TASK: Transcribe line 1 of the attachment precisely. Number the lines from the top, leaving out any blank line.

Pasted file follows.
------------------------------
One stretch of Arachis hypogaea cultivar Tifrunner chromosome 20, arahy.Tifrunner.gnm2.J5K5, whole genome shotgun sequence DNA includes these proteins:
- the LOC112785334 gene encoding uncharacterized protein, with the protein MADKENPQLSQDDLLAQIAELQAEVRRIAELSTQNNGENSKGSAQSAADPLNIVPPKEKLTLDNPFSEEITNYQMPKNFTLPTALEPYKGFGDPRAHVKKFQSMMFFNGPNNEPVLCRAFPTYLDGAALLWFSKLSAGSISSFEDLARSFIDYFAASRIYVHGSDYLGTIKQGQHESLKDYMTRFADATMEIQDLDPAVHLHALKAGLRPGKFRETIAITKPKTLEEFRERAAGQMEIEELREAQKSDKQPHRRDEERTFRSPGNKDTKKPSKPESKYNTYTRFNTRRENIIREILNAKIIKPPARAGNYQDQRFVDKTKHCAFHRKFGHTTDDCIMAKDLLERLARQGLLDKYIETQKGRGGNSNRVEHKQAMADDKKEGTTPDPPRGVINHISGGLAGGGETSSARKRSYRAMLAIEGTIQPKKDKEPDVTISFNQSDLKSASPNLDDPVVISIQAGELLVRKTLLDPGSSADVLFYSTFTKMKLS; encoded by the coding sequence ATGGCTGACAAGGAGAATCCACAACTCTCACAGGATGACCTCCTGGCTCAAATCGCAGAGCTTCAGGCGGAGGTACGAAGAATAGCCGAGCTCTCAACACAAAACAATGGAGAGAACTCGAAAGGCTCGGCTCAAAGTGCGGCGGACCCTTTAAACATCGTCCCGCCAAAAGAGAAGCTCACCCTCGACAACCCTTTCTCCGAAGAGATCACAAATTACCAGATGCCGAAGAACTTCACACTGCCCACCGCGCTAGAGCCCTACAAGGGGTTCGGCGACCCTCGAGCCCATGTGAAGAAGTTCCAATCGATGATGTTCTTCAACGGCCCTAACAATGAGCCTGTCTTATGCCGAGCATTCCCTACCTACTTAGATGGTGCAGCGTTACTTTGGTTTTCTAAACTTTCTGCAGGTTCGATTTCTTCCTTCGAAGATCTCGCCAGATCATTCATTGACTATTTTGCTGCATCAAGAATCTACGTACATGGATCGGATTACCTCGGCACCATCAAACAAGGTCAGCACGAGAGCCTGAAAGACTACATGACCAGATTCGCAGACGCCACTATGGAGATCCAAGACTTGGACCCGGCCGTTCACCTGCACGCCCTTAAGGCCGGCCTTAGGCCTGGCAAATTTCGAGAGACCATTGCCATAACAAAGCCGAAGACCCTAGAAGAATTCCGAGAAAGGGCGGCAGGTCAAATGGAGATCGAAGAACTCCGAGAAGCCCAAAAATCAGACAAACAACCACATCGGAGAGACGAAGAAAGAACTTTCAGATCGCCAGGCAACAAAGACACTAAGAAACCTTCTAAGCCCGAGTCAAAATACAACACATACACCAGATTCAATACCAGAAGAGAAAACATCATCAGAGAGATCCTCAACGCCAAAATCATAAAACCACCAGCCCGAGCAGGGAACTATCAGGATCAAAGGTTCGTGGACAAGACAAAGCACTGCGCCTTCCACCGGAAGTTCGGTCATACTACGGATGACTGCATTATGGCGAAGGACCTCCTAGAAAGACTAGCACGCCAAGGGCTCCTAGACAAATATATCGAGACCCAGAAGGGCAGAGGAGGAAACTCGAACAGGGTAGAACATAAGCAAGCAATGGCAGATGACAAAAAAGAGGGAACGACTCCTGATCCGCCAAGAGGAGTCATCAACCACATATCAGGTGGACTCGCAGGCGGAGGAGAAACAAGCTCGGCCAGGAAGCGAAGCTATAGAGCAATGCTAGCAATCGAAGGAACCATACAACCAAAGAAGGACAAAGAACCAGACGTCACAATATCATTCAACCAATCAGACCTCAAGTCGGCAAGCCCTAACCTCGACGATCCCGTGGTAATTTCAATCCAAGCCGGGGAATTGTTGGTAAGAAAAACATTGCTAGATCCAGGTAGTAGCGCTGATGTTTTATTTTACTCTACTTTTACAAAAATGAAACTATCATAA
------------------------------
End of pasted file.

One stretch of Arachis hypogaea cultivar Tifrunner chromosome 20, arahy.Tifrunner.gnm2.J5K5, whole genome shotgun sequence DNA includes these proteins: